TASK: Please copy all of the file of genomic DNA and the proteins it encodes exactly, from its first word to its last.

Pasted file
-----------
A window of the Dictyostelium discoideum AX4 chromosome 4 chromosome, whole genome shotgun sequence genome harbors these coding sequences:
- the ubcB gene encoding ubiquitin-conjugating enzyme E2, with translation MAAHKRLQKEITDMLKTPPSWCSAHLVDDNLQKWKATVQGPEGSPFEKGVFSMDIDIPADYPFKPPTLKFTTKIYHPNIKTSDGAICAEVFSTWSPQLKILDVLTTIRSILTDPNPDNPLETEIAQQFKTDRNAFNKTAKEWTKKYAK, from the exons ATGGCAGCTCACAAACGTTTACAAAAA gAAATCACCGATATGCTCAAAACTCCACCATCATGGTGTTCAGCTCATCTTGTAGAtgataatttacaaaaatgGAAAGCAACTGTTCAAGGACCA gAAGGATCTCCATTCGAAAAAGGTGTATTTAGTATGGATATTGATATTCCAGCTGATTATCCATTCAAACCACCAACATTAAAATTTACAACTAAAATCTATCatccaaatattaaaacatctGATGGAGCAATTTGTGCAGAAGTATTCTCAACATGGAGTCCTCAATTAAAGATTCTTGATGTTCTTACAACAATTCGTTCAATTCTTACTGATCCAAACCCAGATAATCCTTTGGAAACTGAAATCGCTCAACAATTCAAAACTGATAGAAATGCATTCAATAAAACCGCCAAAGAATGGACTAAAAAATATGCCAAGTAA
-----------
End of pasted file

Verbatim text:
A window of the Dictyostelium discoideum AX4 chromosome 4 chromosome, whole genome shotgun sequence genome harbors these coding sequences:
- the ubcB gene encoding ubiquitin-conjugating enzyme E2, with translation MAAHKRLQKEITDMLKTPPSWCSAHLVDDNLQKWKATVQGPEGSPFEKGVFSMDIDIPADYPFKPPTLKFTTKIYHPNIKTSDGAICAEVFSTWSPQLKILDVLTTIRSILTDPNPDNPLETEIAQQFKTDRNAFNKTAKEWTKKYAK, from the exons ATGGCAGCTCACAAACGTTTACAAAAA gAAATCACCGATATGCTCAAAACTCCACCATCATGGTGTTCAGCTCATCTTGTAGAtgataatttacaaaaatgGAAAGCAACTGTTCAAGGACCA gAAGGATCTCCATTCGAAAAAGGTGTATTTAGTATGGATATTGATATTCCAGCTGATTATCCATTCAAACCACCAACATTAAAATTTACAACTAAAATCTATCatccaaatattaaaacatctGATGGAGCAATTTGTGCAGAAGTATTCTCAACATGGAGTCCTCAATTAAAGATTCTTGATGTTCTTACAACAATTCGTTCAATTCTTACTGATCCAAACCCAGATAATCCTTTGGAAACTGAAATCGCTCAACAATTCAAAACTGATAGAAATGCATTCAATAAAACCGCCAAAGAATGGACTAAAAAATATGCCAAGTAA